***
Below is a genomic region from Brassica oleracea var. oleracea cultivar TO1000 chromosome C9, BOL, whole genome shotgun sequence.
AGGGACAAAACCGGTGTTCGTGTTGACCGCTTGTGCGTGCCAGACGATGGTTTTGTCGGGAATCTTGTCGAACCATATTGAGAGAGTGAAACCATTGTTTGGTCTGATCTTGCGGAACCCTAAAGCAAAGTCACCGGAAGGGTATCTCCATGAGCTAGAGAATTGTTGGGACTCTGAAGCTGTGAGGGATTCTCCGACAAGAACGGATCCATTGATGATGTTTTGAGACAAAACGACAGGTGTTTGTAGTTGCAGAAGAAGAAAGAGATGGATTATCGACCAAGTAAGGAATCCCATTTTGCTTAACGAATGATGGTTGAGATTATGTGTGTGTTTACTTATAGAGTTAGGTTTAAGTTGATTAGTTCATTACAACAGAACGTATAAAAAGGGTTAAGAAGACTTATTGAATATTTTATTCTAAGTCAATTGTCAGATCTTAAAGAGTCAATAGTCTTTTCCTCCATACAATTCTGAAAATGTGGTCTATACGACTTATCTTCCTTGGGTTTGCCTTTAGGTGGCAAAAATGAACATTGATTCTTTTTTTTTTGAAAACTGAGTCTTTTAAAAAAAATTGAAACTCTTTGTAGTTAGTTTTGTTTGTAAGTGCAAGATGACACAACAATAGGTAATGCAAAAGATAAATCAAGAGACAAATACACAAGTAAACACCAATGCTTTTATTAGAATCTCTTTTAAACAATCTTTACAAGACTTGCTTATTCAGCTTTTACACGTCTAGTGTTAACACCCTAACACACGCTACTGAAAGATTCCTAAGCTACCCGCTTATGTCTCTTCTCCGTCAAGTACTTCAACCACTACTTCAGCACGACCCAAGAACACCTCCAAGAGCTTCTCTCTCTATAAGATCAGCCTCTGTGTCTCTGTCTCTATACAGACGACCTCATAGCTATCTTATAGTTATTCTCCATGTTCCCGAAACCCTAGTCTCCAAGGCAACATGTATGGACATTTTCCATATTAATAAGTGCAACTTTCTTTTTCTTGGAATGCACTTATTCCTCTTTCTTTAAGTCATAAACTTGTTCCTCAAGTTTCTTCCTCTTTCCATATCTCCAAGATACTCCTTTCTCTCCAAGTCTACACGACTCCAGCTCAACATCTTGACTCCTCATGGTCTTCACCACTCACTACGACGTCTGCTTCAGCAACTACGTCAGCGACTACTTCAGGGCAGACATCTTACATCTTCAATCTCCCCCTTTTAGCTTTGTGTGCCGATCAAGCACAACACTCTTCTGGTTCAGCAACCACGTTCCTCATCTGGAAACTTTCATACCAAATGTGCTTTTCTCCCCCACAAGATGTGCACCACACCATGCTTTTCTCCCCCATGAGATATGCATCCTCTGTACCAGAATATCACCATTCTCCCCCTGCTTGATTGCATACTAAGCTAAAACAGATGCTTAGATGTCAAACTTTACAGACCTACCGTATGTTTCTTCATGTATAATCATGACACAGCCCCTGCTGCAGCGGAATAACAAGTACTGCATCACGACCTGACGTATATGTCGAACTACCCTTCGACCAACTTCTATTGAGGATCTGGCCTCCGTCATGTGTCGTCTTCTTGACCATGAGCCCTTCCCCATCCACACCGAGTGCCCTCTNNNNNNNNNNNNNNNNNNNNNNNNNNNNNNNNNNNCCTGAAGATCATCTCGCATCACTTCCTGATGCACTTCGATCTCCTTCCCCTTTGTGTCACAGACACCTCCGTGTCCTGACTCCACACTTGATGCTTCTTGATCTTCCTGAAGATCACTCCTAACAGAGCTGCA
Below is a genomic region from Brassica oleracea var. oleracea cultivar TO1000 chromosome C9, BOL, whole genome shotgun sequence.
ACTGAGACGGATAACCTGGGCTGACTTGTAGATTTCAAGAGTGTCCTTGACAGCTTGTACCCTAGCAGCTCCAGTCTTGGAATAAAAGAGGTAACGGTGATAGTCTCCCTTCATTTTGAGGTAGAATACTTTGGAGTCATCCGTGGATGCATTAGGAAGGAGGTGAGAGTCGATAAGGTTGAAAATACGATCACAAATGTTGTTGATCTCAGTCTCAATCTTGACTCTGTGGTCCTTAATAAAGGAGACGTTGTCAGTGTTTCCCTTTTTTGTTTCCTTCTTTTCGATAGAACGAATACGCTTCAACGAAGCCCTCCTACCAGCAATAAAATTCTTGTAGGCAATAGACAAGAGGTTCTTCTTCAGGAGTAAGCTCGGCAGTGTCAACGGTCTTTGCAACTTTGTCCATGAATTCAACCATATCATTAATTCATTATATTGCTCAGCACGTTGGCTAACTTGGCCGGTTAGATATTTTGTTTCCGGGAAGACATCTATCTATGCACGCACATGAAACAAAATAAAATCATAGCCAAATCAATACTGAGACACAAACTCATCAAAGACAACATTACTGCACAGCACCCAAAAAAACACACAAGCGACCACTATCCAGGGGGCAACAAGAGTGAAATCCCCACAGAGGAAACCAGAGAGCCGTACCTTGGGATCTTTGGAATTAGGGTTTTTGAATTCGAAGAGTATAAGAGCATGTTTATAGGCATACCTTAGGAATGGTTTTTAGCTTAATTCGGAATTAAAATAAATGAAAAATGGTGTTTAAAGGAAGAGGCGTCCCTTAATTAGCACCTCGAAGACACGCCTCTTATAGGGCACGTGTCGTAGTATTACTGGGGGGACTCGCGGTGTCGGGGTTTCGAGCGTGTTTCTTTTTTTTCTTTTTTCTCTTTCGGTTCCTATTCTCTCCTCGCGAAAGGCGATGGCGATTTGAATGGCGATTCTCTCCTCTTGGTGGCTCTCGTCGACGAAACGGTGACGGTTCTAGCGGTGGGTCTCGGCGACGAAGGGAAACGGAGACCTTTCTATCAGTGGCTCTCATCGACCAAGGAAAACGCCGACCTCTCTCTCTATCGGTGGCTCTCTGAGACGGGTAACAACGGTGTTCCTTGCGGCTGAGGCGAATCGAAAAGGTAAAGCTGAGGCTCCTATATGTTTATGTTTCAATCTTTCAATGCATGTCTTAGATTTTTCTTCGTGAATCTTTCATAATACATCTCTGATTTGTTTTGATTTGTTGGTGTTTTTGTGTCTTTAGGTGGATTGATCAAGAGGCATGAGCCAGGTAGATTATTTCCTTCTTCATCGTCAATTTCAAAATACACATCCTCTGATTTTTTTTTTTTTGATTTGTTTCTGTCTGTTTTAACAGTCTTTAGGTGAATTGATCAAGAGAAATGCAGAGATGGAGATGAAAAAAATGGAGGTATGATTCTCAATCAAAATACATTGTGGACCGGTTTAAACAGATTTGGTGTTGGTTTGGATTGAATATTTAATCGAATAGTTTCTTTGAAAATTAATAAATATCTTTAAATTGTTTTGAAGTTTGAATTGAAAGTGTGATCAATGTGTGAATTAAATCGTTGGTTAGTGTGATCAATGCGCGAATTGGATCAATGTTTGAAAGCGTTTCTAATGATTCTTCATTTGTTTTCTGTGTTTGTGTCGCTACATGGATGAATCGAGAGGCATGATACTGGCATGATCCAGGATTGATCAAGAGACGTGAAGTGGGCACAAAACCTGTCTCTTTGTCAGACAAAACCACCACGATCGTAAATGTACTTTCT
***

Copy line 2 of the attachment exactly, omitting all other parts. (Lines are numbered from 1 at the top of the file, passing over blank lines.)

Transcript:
AGGGACAAAACCGGTGTTCGTGTTGACCGCTTGTGCGTGCCAGACGATGGTTTTGTCGGGAATCTTGTCGAACCATATTGAGAGAGTGAAACCATTGTTTGGTCTGATCTTGCGGAACCCTAAAGCAAAGTCACCGGAAGGGTATCTCCATGAGCTAGAGAATTGTTGGGACTCTGAAGCTGTGAGGGATTCTCCGACAAGAACGGATCCATTGATGATGTTTTGAGACAAAACGACAGGTGTTTGTAGTTGCAGAAGAAGAAAGAGATGGATTATCGACCAAGTAAGGAATCCCATTTTGCTTAACGAATGATGGTTGAGATTATGTGTGTGTTTACTTATAGAGTTAGGTTTAAGTTGATTAGTTCATTACAACAGAACGTATAAAAAGGGTTAAGAAGACTTATTGAATATTTTATTCTAAGTCAATTGTCAGATCTTAAAGAGTCAATAGTCTTTTCCTCCATACAATTCTGAAAATGTGGTCTATACGACTTATCTTCCTTGGGTTTGCCTTTAGGTGGCAAAAATGAACATTGATTCTTTTTTTTTTGAAAACTGAGTCTTTTAAAAAAAATTGAAACTCTTTGTAGTTAGTTTTGTTTGTAAGTGCAAGATGACACAACAATAGGTAATGCAAAAGATAAATCAAGAGACAAATACACAAGTAAACACCAATGCTTTTATTAGAATCTCTTTTAAACAATCTTTACAAGACTTGCTTATTCAGCTTTTACACGTCTAGTGTTAACACCCTAACACACGCTACTGAAAGATTCCTAAGCTACCCGCTTATGTCTCTTCTCCGTCAAGTACTTCAACCACTACTTCAGCACGACCCAAGAACACCTCCAAGAGCTTCTCTCTCTATAAGATCAGCCTCTGTGTCTCTGTCTCTATACAGACGACCTCATAGCTATCTTATAGTTATTCTCCATGTTCCCGAAACCCTAGTCTCCAAGGCAACATGTATGGACATTTTCCATATTAATAAGTGCAACTTTCTTTTTCTTGGAATGCACTTATTCCTCTTTCTTTAAGTCATAAACTTGTTCCTCAAGTTTCTTCCTCTTTCCATATCTCCAAGATACTCCTTTCTCTCCAAGTCTACACGACTCCAGCTCAACATCTTGACTCCTCATGGTCTTCACCACTCACTACGACGTCTGCTTCAGCAACTACGTCAGCGACTACTTCAGGGCAGACATCTTACATCTTCAATCTCCCCCTTTTAGCTTTGTGTGCCGATCAAGCACAACACTCTTCTGGTTCAGCAACCACGTTCCTCATCTGGAAACTTTCATACCAAATGTGCTTTTCTCCCCCACAAGATGTGCACCACACCATGCTTTTCTCCCCCATGAGATATGCATCCTCTGTACCAGAATATCACCATTCTCCCCCTGCTTGATTGCATACTAAGCTAAAACAGATGCTTAGATGTCAAACTTTACAGACCTACCGTATGTTTCTTCATGTATAATCATGACACAGCCCCTGCTGCAGCGGAATAACAAGTACTGCATCACGACCTGACGTATATGTCGAACTACCCTTCGACCAACTTCTATTGAGGATCTGGCCTCCGTCATGTGTCGTCTTCTTGACCATGAGCCCTTCCCCATCCACACCGAGTGCCCTCTNNNNNNNNNNNNNNNNNNNNNNNNNNNNNNNNNNNCCTGAAGATCATCTCGCATCACTTCCTGATGCACTTCGATCTCCTTCCCCTTTGTGTCACAGACACCTCCGTGTCCTGACTCCACACTTGATGCTTCTTGATCTTCCTGAAGATCACTCCTAACAGAGCTGCA